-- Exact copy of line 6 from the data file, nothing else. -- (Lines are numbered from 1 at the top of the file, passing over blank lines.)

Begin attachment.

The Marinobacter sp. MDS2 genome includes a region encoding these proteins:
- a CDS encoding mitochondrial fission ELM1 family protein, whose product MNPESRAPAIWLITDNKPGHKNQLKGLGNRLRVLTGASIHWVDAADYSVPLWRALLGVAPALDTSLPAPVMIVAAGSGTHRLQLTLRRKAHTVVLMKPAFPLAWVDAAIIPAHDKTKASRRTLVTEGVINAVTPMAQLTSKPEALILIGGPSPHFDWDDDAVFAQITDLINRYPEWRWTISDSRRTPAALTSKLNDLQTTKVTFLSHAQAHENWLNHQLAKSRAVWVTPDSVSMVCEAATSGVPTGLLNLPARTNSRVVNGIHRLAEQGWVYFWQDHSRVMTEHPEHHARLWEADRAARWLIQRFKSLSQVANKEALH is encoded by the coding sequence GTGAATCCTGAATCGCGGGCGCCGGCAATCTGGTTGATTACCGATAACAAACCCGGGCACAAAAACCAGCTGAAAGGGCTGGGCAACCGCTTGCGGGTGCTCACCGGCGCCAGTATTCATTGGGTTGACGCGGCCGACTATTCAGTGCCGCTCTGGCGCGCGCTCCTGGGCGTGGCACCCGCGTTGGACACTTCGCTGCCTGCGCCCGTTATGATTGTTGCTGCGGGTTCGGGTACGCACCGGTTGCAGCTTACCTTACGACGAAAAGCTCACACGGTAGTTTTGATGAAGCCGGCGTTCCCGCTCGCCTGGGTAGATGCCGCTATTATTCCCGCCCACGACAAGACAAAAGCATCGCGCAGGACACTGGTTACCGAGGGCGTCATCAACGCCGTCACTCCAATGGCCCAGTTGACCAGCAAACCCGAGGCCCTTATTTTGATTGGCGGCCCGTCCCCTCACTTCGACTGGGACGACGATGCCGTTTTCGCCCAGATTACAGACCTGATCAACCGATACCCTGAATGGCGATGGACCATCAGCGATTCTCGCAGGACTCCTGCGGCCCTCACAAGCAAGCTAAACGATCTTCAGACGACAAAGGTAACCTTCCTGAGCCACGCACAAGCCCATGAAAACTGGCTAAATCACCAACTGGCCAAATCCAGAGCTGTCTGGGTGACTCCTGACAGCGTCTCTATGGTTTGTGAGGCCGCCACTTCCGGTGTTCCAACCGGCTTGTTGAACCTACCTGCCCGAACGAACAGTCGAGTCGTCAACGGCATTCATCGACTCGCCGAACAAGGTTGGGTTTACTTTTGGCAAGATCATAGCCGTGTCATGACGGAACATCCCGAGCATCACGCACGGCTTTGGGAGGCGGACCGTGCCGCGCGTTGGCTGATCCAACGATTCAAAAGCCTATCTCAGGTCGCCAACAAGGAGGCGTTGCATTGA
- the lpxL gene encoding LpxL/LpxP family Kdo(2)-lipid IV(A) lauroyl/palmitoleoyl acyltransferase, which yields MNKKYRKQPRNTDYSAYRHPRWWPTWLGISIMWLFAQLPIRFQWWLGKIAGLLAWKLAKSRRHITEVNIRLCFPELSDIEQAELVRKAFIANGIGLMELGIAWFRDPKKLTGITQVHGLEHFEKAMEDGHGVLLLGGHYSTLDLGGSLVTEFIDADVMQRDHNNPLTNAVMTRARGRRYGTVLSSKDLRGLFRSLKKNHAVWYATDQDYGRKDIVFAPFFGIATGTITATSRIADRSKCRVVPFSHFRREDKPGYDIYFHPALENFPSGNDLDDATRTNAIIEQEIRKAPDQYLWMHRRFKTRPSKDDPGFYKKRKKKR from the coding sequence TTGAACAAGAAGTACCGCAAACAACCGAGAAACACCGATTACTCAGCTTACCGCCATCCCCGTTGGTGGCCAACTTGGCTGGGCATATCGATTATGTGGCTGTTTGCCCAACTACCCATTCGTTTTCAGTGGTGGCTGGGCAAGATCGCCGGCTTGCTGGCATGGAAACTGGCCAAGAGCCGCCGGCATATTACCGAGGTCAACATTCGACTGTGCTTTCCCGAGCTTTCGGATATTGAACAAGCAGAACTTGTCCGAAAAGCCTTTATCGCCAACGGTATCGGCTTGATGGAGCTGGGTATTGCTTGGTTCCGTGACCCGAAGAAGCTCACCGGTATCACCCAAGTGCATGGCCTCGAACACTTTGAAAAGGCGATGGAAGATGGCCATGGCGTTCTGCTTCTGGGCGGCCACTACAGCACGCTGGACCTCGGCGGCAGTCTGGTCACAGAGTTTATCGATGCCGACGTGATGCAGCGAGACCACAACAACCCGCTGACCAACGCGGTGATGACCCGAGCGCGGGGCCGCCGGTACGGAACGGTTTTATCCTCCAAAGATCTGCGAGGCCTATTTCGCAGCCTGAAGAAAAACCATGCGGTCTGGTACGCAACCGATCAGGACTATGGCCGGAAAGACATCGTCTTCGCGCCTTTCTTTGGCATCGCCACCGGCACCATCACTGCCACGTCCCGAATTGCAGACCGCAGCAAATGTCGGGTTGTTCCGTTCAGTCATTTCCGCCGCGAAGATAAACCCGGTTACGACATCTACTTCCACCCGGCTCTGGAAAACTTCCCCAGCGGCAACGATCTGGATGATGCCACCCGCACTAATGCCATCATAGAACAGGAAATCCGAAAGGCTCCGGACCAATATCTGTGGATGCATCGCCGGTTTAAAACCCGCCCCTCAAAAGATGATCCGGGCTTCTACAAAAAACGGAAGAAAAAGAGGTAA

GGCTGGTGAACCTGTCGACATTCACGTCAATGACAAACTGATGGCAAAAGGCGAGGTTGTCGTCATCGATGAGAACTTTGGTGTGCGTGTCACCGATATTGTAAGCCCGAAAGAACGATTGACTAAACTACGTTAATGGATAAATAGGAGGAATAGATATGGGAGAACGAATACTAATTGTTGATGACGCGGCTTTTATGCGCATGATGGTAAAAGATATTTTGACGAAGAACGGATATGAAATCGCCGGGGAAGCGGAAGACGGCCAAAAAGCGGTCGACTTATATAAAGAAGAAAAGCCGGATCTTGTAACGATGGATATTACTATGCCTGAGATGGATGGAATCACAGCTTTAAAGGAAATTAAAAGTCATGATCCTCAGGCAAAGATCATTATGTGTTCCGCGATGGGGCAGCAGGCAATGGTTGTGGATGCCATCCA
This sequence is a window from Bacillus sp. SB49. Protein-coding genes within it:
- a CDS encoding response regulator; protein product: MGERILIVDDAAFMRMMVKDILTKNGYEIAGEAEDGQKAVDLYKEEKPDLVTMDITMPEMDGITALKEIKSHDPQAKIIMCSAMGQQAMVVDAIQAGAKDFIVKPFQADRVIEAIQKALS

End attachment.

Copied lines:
- a CDS encoding response regulator; protein product: MGERILIVDDAAFMRMMVKDILTKNGYEIAGEAEDGQKAVDLYKEEKPDLVTMDITMPEMDGITALKEIKSHDPQAKIIMCSAMGQQAMVVDAIQAGAKDFIVKPFQADRVIEAIQKALS